@René and Daniel: Actually, already the fact that $H^1(K,E)$ has elements of arbitrarily large order is enough for the OP's purposes. Identifying $E$ with a group of automorphisms of $E$ as an algebraic variety, given by translation by points, identifies $H^1(K,E)$ with a set of forms of $E$, i.e. curves that are isomorphic to $E$ over $\bar{K}$ as algebraic curves. Now, if a class in this cohomology group is trivialised by a finite Galois extension $F/K$ of degree $n$, then it has order dividing $n$. No need to talk about coverings and "period divides index", I think. –  Alex B. Jul 7 '14 at 22:47
I completely agree with that. Note however that "period divides index" is proved exactly by your observation, namely that multiplication by $[F:K]$ factors through restriction from $K$ to $F$. –  René Jul 7 '14 at 23:19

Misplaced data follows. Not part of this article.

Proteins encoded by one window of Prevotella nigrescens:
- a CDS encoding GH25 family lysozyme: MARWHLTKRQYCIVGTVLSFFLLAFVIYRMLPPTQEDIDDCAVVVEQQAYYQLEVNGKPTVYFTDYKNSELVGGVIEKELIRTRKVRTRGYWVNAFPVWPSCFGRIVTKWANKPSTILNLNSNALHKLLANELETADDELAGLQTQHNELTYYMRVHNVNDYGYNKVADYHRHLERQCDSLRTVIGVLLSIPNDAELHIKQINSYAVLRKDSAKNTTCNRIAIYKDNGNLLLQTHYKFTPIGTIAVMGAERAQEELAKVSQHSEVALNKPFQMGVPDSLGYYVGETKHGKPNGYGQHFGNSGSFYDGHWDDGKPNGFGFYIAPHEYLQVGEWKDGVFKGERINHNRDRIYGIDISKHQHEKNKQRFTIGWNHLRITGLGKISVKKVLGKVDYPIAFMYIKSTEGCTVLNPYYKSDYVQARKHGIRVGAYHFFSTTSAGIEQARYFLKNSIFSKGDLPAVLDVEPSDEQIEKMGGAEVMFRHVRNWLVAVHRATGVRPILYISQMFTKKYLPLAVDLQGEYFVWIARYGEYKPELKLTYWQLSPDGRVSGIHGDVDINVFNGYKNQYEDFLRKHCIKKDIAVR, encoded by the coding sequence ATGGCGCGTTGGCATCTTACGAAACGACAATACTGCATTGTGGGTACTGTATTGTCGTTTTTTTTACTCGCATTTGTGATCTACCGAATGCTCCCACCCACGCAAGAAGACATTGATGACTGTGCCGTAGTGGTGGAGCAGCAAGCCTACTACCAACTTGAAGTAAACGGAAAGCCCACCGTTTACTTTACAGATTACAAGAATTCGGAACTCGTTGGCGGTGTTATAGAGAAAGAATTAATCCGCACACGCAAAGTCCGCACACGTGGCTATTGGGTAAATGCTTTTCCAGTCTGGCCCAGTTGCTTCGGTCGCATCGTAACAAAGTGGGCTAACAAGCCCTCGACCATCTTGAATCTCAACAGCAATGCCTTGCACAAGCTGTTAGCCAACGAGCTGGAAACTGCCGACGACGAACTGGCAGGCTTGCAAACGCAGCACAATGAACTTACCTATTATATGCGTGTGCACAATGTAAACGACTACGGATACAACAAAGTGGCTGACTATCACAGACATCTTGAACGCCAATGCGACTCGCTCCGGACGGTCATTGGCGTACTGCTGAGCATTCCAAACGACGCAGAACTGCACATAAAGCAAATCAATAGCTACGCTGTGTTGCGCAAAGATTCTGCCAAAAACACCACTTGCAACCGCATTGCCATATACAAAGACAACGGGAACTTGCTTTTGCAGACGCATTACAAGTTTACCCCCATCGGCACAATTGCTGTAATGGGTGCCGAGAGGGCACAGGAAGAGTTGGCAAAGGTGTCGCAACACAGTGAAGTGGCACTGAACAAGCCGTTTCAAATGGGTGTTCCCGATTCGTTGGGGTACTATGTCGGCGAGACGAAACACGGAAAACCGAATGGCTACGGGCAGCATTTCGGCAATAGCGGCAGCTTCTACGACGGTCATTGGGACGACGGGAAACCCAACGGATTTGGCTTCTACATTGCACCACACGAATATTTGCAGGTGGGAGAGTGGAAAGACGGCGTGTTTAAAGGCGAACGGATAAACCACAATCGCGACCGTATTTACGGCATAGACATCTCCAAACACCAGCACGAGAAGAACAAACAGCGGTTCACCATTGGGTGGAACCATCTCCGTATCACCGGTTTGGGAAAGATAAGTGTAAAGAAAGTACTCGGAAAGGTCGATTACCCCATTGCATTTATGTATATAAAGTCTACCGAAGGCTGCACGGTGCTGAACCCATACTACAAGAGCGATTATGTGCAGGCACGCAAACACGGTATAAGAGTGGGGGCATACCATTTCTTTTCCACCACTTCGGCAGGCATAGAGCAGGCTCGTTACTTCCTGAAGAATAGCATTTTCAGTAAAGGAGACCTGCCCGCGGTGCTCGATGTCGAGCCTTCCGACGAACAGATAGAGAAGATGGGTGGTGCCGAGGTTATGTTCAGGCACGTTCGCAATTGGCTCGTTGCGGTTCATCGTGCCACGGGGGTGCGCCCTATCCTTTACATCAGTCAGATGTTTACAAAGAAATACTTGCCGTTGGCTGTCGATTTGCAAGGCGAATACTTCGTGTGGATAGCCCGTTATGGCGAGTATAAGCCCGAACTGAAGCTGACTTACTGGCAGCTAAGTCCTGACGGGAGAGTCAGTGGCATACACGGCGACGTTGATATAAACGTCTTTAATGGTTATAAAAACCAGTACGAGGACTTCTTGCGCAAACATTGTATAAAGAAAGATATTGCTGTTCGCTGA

This question is most "reasonable" when $V$ is projective, since at least then the automorphism functor is represented by a (locally finite type) $K$-scheme $G_V := {\rm{Aut}}_{V/K}$ and so one can try to apply to $G_V^0$ the structure theory of algebraic groups (and then separately grapple with the component group, if nontrivial). In particular, if the automorphism scheme is smooth then the question amounts to asking if all elements in the Galois cohomology set ${\rm{H}}^1(K_s/K,G_V(K_s))$ are split by finite extensions of $K$ of bounded degree, a question one could hope to analyze by using the structure of $G_V^0$ as an algebraic group (and of $\pi_0(G_V)(\overline{K})$ as discrete group with continuous Galois action). In general it isn't known (not even for smooth projective surfaces in characteristic 0) if $\pi_0(G_V)({\overline{K}})$ is even finitely generated

Every abelian variety $A$ of dimension $g > 0$ over a number field $K$ provides extreme counterexamples when $A(K)$ has rank $r < g[K:\mathbf{Q}]$ (e.g., $r=0$), in the sense that if $p$ is a prime unramified in $K$ and $S$ is the set of $p$-adic places of $K$ then the $S$-relaxed "Tate-Shafarevich" group of isomorphism classes of $A$-torsors that are locally trivial away from $S$ has infinite $p$-part yet has finite $p^n$-torsion for every $n \ge 1$.